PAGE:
Landlords may find that students within a shared house have different views on appropriate next steps. 

And for international students, there are even more questions about the feasibility of travel. 

What if I struggle to fill my vacant properties this academic year? 

Some landlords will already have agreed tenancies for next year, but others may find they are faced with potential voids. 

Landlords should consider what the best approach is, depending on their own business and local circumstances. For example, is there an Article 4 Direction in place? Letting a property to a family rather than as a house in multiple occupation (HMO) would constitute a change in use, and could put in jeopardy your ability to re-let the property to students in future.  

It’s important to look at the local market and establish where demand lies. The local authority may also be running schemes to place those at risk of homelessness – many of whom were given temporary hotel accommodation when the coronavirus outbreak hit – within the PRS. 

Will this signal a long term change in student lettings? 

Some students may prefer the flexibility offered by halls of residence offering accommodation on a term-by-term basis, in case there are further instances of lockdown during the academic year.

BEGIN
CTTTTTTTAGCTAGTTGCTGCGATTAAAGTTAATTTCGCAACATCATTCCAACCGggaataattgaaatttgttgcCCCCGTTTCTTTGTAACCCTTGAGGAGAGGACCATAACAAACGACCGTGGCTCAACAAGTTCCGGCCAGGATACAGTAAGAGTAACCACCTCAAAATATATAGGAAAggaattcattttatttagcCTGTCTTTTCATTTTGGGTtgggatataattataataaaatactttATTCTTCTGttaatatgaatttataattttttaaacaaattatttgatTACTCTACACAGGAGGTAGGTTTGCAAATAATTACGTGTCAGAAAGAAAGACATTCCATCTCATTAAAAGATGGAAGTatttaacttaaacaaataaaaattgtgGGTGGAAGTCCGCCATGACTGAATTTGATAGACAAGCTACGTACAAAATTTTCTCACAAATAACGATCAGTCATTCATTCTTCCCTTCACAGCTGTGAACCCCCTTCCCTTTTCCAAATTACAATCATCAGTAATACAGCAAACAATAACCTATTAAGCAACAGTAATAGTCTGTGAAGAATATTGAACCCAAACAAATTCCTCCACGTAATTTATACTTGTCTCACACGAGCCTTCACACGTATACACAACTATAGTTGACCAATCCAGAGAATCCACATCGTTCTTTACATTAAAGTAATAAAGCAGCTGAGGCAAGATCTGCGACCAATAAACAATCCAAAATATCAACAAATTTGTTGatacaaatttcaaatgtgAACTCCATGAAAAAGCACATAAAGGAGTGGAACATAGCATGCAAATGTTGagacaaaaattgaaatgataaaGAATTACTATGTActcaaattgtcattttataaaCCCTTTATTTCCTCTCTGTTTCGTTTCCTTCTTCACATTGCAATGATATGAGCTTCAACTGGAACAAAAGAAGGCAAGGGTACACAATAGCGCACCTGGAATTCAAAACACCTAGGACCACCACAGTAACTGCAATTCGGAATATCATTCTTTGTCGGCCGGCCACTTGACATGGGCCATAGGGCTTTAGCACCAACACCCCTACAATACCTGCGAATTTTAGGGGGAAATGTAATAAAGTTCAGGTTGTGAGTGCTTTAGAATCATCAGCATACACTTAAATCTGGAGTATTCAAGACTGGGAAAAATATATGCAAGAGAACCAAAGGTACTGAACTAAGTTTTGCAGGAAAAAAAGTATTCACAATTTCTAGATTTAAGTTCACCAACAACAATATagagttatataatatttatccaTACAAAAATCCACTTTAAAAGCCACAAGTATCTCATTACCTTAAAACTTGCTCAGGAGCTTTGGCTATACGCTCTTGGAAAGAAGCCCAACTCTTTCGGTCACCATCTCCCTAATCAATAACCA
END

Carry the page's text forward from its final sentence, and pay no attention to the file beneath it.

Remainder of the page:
Others will continue to look for private rented accommodation but there is the risk that they could leave properties again if there is another lockdown period. 

Looking ahead to 2021/22, there is potential that there will be a larger number of freshers as a result of students deferring offers this year.

This could put further strain on halls of residence, and increase demand for private sector housing, but it is not yet clear to what extent this is the case, and is likely to differ from place to place. 

And further ahead, it’s still to be seen what the changes in 2020/21 will mean for online courses in the future, the financial viability of some universities, and student demand and expectations in the years to come.

As with every aspect of this pandemic, the impact may be felt long after the fear of the virus has gone. 

Meera Chindooroy

Meera Chindooroy Deputy Director of Campaigns, Public Affairs & Policy

Meera is Deputy Director of Campaigns, Public Affairs & Policy at the NRLA. She joined the National Landlords Association (NLA) in May 2018, having previously worked in both policy development and project management for a range of not-for-profit and public sector organisations. Meera provides political insight both internally and for NRLA members, and lobbies in their best interests. Meera has extensive experience of building partnerships with stakeholders across communities, civil society and government, as well as developing collaborative approaches to policy challenges.

Prior to joining to the NLA, Meera provided policy and engagement support to the chief executive of the Big Lottery Fund, the UK’s biggest community funder. She also developed strategic policy at the General Medical Council, the regulator of doctors in the UK.